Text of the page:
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One of the most awesome new features of HTML5 is having the ability to set data-attributes on any element on the page. This is an incredibly powerful feature, and you can really go wild with your imagination if you want to. The sky is the limit. The awesome Twitter Bootstrap Framework makes heavy use of data attributes when working with their JavaScript and jQuery plugins. So if you’ve ever wondered what those various data- attributes are or what they do, you are in the right place. Let’s jump right into HTML5 Data Attributes!

Data Attributes are Awesome

The addition of data attributes to HTML5 is one of the key features that enables HTML5 to compete with native style applications in the closed platform world. Developers are no longer building static websites with HTML, but rather full blow applications that need to run in all sorts of different environments. Data attributes help make this a reality.

Always Starts With data-something

When you want to use data attributes in your HTML, the attribute will always begin with data-. After the dash is where you begin your own naming convention that makes sense for the application. If you are working with a video game application maybe you have things like data-player data-score data-high-score and data-start-game.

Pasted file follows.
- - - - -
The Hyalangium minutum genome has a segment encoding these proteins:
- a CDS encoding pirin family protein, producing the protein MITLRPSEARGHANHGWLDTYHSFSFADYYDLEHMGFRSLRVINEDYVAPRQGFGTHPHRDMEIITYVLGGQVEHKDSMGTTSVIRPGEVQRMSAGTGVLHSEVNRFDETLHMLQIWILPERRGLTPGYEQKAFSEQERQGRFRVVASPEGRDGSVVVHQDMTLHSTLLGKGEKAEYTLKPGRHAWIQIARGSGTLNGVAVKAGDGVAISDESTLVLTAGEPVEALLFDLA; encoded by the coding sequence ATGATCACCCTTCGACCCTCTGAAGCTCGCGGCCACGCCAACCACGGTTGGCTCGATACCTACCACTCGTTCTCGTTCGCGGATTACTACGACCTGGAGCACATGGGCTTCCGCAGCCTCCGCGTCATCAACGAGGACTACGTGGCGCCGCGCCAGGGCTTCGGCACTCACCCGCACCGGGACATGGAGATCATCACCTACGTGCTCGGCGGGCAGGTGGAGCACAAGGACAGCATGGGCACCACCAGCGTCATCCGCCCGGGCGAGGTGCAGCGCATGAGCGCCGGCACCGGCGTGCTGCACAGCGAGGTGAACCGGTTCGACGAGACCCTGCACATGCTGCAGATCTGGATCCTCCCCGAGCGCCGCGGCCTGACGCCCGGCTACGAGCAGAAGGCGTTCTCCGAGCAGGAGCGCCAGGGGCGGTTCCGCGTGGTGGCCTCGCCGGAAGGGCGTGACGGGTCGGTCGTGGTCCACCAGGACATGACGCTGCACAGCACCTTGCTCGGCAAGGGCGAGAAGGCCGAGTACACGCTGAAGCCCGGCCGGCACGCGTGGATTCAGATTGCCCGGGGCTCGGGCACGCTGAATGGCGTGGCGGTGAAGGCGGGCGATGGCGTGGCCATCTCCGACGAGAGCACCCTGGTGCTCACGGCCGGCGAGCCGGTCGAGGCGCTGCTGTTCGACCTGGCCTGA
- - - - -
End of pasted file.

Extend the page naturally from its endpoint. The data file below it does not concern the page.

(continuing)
Embed Any Data on Any Element

Data attributes can be assigned to any element on the page. In addition, you can store whatever value you need in whatever data attribute you are using for the application.

Access The Data With the Dataset Object

When you assign values to the data attributes, they are inserted into the dataset object in JavaScript. You can then access those values in the JavaScript you write for the page and you will see an example shortly of how to do this.

Works With Native JavaScript and jQuery

HTML5 data attributes were created with JavaScript integration in mind. In addition to accessing this data with native JavaScript, you can also use this approach with jQuery via the data() or attr() methods.

Data Attributes are Converted to Camel Case in JavaScript

You’ll see many times in the HTML5 that you come across that data attributes often use a hyphenated style. Just like we mentioned the video game example that may have data-player data-score data-high-score and data-start-game attributes, those attributes will get converted to camel case JavaScript variables. So these examples would result in the JavaScript variables of player score highScore and startGame. You would then access them in JavaScript via the dataset object such as dataset.player dataset.score dataset.highScore and dataset.startGame.

Data Attributes are Super Flexible

As you can see, data attributes are very flexible. If you’ve ever been building an application where you dynamically generate HTML and attributes to the page, you know that you often are setting all kinds of different values. With so much interactivity being built into websites and applications now, we need a way to be able to grab those values from the webpage with JavaScript and jQuery. Data attributes give us all of this and more.